NORWALK — New Haven Line traffic slowed to a crawl Sunday afternoon after the four-track WALK bridge over Norwalk Harbor failed to close properly for more than three hours, according to Metro-North Railroad.
The malfunctioning bridge, which runs between the South Norwalk and East Norwalk stations, broke down at 2 p.m., when the 114-year-old span was lifted for a regularly scheduled opening to allow a boat pass into Norwalk Harbor, according to Metro-North spokeswoman Marjorie Anders.
During the malfunction, hundreds of train passengers were taken by bus between South Norwalk and East Norwalk to transfer to trains.
Service over the bridge was restored at 5:27 p.m, according to the railroad.
Alaina Birden, 27, her sister, mother, and cousin were riding the 3:07 p.m. train out of Grand Central, en route to New Haven on their way back to Avon, Boston, and Cranston, R.I., following Birden’s bachelorette weekend in New York City.
The four were stuck on the train for about an hour before being let off at South Norwalk station, Alaina Birden said, while most passengers remained patient after conductors explained the mishap.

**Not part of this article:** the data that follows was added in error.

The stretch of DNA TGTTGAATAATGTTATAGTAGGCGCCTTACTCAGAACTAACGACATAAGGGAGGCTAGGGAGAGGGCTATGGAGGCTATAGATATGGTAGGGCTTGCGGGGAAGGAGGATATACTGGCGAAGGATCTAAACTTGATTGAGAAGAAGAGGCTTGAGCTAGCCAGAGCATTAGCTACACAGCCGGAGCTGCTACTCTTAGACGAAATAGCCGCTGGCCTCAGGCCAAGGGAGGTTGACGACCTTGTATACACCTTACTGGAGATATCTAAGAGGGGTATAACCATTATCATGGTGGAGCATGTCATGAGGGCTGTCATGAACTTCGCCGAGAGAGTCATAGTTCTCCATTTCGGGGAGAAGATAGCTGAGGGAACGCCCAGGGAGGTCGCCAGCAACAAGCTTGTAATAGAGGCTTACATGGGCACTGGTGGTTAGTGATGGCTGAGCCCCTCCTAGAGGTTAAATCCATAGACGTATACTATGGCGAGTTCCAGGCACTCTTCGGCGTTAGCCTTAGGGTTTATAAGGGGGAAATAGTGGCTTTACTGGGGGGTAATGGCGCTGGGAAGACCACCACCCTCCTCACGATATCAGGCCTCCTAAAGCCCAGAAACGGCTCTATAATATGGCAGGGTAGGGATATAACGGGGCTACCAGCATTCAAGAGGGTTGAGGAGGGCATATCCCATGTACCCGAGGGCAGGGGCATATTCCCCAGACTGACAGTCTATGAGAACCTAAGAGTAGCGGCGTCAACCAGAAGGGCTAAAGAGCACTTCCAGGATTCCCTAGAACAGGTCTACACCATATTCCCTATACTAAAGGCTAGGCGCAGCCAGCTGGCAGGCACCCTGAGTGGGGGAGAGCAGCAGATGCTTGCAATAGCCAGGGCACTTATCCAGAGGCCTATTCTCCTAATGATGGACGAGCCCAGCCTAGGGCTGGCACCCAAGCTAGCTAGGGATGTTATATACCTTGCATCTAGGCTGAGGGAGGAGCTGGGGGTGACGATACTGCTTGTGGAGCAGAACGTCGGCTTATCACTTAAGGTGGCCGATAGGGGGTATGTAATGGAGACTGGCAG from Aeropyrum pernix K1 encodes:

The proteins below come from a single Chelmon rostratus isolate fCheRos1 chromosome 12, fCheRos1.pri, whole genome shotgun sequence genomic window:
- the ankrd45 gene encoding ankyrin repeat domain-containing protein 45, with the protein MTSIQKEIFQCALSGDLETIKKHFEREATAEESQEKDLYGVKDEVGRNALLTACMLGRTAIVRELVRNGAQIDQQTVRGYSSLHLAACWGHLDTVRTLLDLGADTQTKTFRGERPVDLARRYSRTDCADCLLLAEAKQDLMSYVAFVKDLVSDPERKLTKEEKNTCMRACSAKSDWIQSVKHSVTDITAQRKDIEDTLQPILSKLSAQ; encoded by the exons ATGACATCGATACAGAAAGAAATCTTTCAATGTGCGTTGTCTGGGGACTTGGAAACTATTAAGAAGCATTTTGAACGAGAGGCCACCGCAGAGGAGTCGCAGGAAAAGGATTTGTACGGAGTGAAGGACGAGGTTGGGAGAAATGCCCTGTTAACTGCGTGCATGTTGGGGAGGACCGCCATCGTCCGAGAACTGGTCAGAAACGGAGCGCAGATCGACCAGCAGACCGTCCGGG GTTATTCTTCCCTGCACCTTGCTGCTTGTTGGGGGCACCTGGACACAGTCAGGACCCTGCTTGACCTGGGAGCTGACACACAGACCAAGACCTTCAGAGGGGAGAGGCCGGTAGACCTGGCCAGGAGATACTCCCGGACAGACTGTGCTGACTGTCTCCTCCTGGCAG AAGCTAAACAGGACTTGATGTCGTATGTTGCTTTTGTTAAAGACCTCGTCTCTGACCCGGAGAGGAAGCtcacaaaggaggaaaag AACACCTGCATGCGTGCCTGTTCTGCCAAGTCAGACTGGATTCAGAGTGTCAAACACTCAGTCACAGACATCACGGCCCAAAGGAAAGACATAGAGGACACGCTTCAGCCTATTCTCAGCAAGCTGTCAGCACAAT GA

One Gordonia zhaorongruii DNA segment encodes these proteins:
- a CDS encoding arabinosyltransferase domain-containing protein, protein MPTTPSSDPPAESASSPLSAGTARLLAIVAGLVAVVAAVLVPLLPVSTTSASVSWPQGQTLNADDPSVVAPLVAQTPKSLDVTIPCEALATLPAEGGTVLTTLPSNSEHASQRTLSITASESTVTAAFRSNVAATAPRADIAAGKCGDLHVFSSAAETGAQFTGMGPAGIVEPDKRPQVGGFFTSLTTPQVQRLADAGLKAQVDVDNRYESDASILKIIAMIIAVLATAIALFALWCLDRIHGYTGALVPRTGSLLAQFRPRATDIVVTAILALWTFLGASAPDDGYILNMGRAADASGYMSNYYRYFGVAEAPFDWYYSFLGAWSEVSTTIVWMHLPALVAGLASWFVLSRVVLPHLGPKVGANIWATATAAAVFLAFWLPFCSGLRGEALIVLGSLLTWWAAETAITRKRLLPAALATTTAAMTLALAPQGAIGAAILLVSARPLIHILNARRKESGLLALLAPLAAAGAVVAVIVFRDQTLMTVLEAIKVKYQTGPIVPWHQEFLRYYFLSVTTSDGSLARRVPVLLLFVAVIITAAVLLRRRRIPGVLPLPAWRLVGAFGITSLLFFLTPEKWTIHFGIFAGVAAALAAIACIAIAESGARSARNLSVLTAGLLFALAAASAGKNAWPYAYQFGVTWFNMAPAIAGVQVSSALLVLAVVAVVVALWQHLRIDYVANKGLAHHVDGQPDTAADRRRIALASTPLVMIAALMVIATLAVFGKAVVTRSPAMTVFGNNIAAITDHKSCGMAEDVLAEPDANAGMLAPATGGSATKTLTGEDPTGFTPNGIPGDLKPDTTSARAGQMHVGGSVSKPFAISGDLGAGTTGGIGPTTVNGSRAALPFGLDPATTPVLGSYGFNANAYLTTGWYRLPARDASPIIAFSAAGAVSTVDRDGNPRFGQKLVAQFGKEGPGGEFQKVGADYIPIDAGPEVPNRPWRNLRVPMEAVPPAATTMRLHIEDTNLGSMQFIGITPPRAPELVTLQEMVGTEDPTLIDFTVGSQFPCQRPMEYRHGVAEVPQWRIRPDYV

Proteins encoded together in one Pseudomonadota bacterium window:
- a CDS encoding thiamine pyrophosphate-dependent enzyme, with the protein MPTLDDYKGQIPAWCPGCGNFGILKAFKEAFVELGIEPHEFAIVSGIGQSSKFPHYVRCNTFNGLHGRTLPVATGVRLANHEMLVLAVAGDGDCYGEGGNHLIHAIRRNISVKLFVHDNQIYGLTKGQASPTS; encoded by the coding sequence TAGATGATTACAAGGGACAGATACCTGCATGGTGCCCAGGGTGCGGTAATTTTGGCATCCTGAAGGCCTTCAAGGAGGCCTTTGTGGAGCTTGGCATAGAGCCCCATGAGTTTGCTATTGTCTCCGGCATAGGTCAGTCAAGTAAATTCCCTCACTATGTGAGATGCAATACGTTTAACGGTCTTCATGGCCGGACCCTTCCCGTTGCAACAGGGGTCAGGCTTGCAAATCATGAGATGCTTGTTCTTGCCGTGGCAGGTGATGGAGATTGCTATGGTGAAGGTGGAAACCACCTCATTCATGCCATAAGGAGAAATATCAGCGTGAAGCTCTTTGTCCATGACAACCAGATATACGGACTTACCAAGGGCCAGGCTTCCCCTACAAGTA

“The biggest thing is my dogs, but right now my fiance is on the way over to take them out,” Alaina Birden said. “We’re running behind.”
Abhir Kdhate, 22, of Middletown, another passenger on the 3:07 p.m. train, said he felt mildly inconvenienced, but said passengers might have been more aggravated if not for the balmy spring-like October weather outdoors.
“It was actually a little bit of fun,” Kdhate said.
All five of the New Haven Line’s moveable bridges are more than a century old and often become stuck as they await replacement or major upgrades.
In 2010, the five movable rail spans failed to close about 70 of 747 times they were opened, causing about 75 delayed trains, according to the railroad.
During that year, the WALK malfunctioned in five of the 206 openings, behind Cos Cob bridge over the Mianus River that saw 26 malfunctions during 406 openings, while the Devon bridge had 16 malfunctions during 108 openings.
The Saga bridge in Westport had six malfunctions in 31 openings, and the Peck bridge had four malfunctions.
Italian documentary maker Francesco Lizzani and Italian professor Raffaelo Milani boarded the Amtrak Northeast Regional train at New York City because they were headed to Yale University in New Haven for an appointment with a well-respected literary figure.
“We’re very disconcerted,” Lizzani said. “The concept of public service, in Italy, is so important. I would think such an old bridge would be in a bridge museum, not between the cultural center of the world (New York City) and the intellectual center of the world (Boston).”
They had to cancel their appointment.
Staff writer Vinti Singh contributed to this report.